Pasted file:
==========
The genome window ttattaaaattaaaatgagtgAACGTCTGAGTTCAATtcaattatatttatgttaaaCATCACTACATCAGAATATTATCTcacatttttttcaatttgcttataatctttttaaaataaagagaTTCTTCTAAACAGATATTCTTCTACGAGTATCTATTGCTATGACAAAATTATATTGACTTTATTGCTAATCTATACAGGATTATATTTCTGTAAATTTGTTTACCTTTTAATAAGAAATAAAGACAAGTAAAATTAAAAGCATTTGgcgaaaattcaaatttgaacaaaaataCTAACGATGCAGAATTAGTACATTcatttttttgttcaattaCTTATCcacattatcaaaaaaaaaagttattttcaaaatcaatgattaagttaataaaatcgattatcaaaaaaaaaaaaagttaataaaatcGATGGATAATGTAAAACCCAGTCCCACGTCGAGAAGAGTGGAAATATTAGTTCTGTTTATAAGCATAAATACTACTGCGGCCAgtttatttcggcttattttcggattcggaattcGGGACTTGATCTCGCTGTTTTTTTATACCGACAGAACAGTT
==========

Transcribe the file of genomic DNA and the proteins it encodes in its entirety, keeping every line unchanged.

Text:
The genome window ttattaaaattaaaatgagtgAACGTCTGAGTTCAATtcaattatatttatgttaaaCATCACTACATCAGAATATTATCTcacatttttttcaatttgcttataatctttttaaaataaagagaTTCTTCTAAACAGATATTCTTCTACGAGTATCTATTGCTATGACAAAATTATATTGACTTTATTGCTAATCTATACAGGATTATATTTCTGTAAATTTGTTTACCTTTTAATAAGAAATAAAGACAAGTAAAATTAAAAGCATTTGgcgaaaattcaaatttgaacaaaaataCTAACGATGCAGAATTAGTACATTcatttttttgttcaattaCTTATCcacattatcaaaaaaaaaagttattttcaaaatcaatgattaagttaataaaatcgattatcaaaaaaaaaaaaagttaataaaatcGATGGATAATGTAAAACCCAGTCCCACGTCGAGAAGAGTGGAAATATTAGTTCTGTTTATAAGCATAAATACTACTGCGGCCAgtttatttcggcttattttcggattcggaattcGGGACTTGATCTCGCTGTTTTTTTATACCGACAGAACAGTT